-NSA….and there are even MORE revelations recently
    -Ben Ghazi….similar to the NSA scandal
    -Fast and Furious….remains the most un-investigated case of Obama/Holder Gov’t Policy caused murder to date.

  3. I must agree with Kells also. This president has managed to distance himself from everything negative about his administration. Now he finds himself having to put up, or shut up, and his face is the only attachment to this thing.. So get congress involved so he can blame “Washington” for the cluster f*ck that is sure to follow.

  4. I got an email that said the only possible winners if it turns into a major war in Syria are Saudi Arabia and Qatar, regardless of which side is declared the winner of the war. They are ruled and controlled by one sect of Islam(Sunni) and Syria is controlled by a different one (Shia).

  5. Here’s an thought – if Congress disallows a war (they won’t, the military-industrial complex donates to all but three members of Congress), and if Obama goes through with the war anyway (he will, because he’s a warmonger), then the Congress could try to impeach Obama (they won’t, because the military-industrial complex will make it clear they will cut off the bribes/campaign contributions).

  6. The “do it now, already” caucus:

    This group includes Sens. Bob Menendez (D-N.J.), Carl Levin (D-Mich.), Bill Nelson (D-Fla.) and Johnny Isakson (R-Ga.), Rep. Peter King (R-N.Y.), House Minority Leader Nancy Pelosi (D-Calif.) and House Minority Whip Steny Hoyer (D-Md.).

    In a strongly-worded statement, Nelson said Saturday that “I support the president’s decision. But as far as I’m concerned, we should strike in Syria today. The use of chemical weapons was inhumane, and those responsible should be forced to suffer the consequences.”

    The “want bigger military action” caucus:

    This group is much smaller and is led by Sens. John McCain (R-Ariz.) and Lindsey O. Graham (R-S.C.), who said Saturday that they agree with Obama that a military response is necessary and that Congress should act as soon as possible.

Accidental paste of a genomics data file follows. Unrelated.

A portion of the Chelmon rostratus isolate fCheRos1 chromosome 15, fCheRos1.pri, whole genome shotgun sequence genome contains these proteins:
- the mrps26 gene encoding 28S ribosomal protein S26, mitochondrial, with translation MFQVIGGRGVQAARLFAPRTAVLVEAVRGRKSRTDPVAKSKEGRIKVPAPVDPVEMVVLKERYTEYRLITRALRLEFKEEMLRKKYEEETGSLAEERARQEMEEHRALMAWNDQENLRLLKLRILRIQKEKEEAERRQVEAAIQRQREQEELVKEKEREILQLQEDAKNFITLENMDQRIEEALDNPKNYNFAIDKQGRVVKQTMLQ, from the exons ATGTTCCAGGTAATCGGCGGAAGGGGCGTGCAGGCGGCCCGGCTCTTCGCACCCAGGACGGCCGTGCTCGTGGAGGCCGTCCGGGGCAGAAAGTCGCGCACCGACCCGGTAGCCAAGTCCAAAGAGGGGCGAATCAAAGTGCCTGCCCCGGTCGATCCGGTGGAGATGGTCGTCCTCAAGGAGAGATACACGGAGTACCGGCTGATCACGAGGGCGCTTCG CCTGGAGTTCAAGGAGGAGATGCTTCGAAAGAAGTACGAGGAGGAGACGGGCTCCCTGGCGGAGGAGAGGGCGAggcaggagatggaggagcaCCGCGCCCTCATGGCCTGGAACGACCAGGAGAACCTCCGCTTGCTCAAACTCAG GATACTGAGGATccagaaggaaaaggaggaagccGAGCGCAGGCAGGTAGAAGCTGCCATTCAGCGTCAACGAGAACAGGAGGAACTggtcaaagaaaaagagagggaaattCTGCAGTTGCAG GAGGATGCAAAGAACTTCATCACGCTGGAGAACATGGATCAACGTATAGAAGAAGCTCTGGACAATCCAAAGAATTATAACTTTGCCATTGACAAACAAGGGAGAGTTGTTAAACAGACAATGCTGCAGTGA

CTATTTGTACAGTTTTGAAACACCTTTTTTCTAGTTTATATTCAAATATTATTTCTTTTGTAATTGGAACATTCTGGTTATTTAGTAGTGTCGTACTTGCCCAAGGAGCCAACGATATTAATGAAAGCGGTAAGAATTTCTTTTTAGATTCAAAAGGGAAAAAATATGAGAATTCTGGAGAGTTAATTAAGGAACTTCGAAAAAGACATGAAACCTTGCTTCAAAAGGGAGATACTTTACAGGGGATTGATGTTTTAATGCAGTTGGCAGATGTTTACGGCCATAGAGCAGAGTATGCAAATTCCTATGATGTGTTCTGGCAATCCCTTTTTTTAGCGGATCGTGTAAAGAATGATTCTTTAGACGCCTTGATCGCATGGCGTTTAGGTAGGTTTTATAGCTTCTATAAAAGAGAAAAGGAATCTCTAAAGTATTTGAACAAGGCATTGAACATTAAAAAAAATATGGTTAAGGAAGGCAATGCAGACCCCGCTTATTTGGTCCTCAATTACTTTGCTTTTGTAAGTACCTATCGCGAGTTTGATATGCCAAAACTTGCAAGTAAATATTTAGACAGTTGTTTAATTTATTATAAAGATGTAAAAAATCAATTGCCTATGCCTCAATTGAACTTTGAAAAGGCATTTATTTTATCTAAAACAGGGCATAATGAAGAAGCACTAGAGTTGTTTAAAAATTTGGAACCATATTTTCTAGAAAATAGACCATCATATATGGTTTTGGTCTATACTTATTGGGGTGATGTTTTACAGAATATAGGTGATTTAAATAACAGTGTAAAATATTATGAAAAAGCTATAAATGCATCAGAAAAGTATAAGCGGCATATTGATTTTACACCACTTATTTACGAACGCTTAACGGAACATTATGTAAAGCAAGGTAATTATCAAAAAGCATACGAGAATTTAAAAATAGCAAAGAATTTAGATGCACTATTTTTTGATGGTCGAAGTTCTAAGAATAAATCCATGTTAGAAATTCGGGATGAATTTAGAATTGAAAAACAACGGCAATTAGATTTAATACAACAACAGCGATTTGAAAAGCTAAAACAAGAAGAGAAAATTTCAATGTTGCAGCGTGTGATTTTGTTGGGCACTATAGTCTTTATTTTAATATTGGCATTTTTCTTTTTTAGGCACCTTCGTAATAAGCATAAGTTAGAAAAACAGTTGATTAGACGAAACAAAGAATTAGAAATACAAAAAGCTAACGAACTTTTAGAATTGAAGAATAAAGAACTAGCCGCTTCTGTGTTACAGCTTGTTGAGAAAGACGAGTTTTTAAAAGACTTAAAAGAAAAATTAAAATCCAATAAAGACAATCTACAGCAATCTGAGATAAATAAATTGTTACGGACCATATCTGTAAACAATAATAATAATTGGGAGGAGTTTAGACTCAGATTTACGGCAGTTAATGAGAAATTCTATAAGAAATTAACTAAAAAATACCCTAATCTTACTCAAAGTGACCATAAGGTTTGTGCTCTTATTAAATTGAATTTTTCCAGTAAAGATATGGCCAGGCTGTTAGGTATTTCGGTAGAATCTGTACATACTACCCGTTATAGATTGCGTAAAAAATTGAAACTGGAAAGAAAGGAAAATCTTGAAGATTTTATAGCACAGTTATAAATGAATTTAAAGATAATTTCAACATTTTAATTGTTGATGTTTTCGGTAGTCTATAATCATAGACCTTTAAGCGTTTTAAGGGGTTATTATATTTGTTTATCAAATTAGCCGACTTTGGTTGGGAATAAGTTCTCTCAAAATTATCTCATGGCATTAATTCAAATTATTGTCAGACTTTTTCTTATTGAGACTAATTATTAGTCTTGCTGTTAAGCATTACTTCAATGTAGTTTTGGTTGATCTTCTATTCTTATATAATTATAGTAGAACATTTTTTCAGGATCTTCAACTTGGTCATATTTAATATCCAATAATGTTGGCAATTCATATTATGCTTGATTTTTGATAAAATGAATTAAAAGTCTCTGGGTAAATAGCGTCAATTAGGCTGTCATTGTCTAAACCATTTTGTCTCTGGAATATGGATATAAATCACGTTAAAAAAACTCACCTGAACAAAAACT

But then they went a step further: “We cannot in good conscience support isolated military strikes in Syria that are not part of an overall strategy that can change the momentum on the battlefield, achieve the president’s stated goal of Assad’s removal from power, and bring an end to this conflict, which is a growing threat to our national security interests. Anything short of this would be an inadequate response to the crimes against humanity that Assad and his forces are committing. And it would send the wrong signal to America’s friends and allies, the Syrian opposition, the Assad regime, Iran, and the world – all of whom are watching closely what actions America will take.”

    The “happy to debate the issue, reserving judgment” caucus:

    This is the largest caucus. Most lawmakers in this group, including Sen. Christopher Coons (D-Del.) and Rep. Trey Radel (R-Fla.), agree that the Syrian government’s action are deplorable, but that they will withhold judgment until the debate begins in earnest.

    “I will review the evidence and arguments with great care before deciding how I will vote on this difficult and important issue,” Sen. Angus King (I-Maine) said Saturday.

    Radel said that the administration will “need to answer questions on the national security threat facing America, how we prevent our troops from getting dragged into a civil war, and how we are going to prevent the loss of American lives. Finally, the administration must lay out a plan, the end goal and an exit strategy.”

    The skeptical caucus: